State v. Adviento, No. SCWC–30171.

CourtSupreme Court of Hawai'i
Writing for the CourtOpinion of the Court by POLLACK, J.
Citation132 Hawai'i 123,319 P.3d 1131
Parties STATE of Hawai‘i, Respondent/Plaintiff–Appellee, v. Melchor B. ADVIENTO, Petitioner/Defendant–Appellant.
Decision Date10 February 2014
Docket NumberNo. SCWC–30171.

132 Hawai'i 123
319 P.3d 1131

STATE of Hawai‘i, Respondent/Plaintiff–Appellee,
v.
Melchor B. ADVIENTO, Petitioner/Defendant–Appellant.

No. SCWC–30171.

Supreme Court of Hawai‘i.

Feb. 10, 2014.


319 P.3d 1134

Summer M.M. Kupau, for petitioner.

Donn Fudo, Honolulu, for respondent.

McKENNA, and POLLACK, JJ., with ACOBA, J., Concurring, with NAKAYAMA, J., Dissenting, with whom RECKTENWALD, C.J. Joins.

Opinion of the Court by POLLACK, J.

132 Hawai'i 126

Petitioner/Defendant–Appellant Melchor B. Adviento (Adviento) seeks review of the August 16, 2012 Judgment on Appeal of the Intermediate Court of Appeals (ICA),1 filed

132 Hawai'i 127
319 P.3d 1135

pursuant to its July 10, 2012 Memorandum Opinion, affirming the Judgment of Conviction and Sentence (Judgment) entered by the Circuit Court of the First Circuit (circuit court)2 on October 21, 2009.

This appeal requires us to consider a trial court's duty to instruct the jury on the affirmative, mitigating defense of "extreme mental or emotional disturbance" (EMED) under Hawai‘i Revised Statutes (HRS) § 707–702(2), in situations where neither party requests the instruction. For the reasons set forth herein, we hold that the trial court has a duty to instruct the jury on the EMED defense when it is raised by the evidence. Thus a defendant may not waive an instruction on the EMED defense. Accordingly, we vacate the ICA's Judgment on Appeal and the circuit court's Judgment, and remand the case for a new trial consistent with this opinion.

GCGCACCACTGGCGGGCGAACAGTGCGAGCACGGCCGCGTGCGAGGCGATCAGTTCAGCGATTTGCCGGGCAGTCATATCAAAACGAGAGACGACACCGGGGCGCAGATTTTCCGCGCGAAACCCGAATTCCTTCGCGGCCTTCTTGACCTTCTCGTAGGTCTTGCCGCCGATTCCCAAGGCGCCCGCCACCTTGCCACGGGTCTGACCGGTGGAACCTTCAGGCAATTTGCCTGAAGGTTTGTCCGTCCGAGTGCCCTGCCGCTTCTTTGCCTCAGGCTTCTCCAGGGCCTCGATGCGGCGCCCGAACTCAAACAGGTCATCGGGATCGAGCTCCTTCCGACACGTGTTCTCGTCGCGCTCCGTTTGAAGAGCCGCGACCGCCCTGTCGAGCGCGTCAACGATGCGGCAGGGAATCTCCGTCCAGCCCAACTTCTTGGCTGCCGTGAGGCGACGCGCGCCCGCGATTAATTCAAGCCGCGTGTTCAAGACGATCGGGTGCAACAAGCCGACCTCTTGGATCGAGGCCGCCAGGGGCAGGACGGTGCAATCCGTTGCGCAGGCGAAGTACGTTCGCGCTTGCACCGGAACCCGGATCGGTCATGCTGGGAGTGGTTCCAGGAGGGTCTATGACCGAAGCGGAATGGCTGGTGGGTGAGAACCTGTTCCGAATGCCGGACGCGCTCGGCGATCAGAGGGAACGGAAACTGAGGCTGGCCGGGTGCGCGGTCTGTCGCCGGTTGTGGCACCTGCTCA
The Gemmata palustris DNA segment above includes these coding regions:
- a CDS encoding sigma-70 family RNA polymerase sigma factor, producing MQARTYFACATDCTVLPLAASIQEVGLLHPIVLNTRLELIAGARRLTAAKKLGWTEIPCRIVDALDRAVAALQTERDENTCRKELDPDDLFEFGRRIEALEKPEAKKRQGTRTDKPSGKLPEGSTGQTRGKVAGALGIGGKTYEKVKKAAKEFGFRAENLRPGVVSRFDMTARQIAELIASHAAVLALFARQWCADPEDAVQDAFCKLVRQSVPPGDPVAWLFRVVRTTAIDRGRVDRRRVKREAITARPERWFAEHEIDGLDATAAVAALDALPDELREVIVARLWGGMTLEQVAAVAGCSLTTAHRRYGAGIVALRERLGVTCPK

I.

On November 6, 2007, Adviento was indicted upon a charge of murder in the second degree in violation of HRS §§ 707–701.53 and 706–656.4 The State alleged that on or about October 28, 2007, Adviento intentionally or knowingly caused the death of his wife, Erlinda Adviento (Erlinda).

A.

On June 30, 2009, the State filed a "Notice of Intent to Use Evidence" (Notice), declaring its intent to "use as evidence" a March 2004 incident in which Adviento hit Erlinda with a phone, "causing physical injuries to [Erlinda]" and resulting in the police being called. The incident had occurred when Erlinda and Adviento began arguing over their children's homework.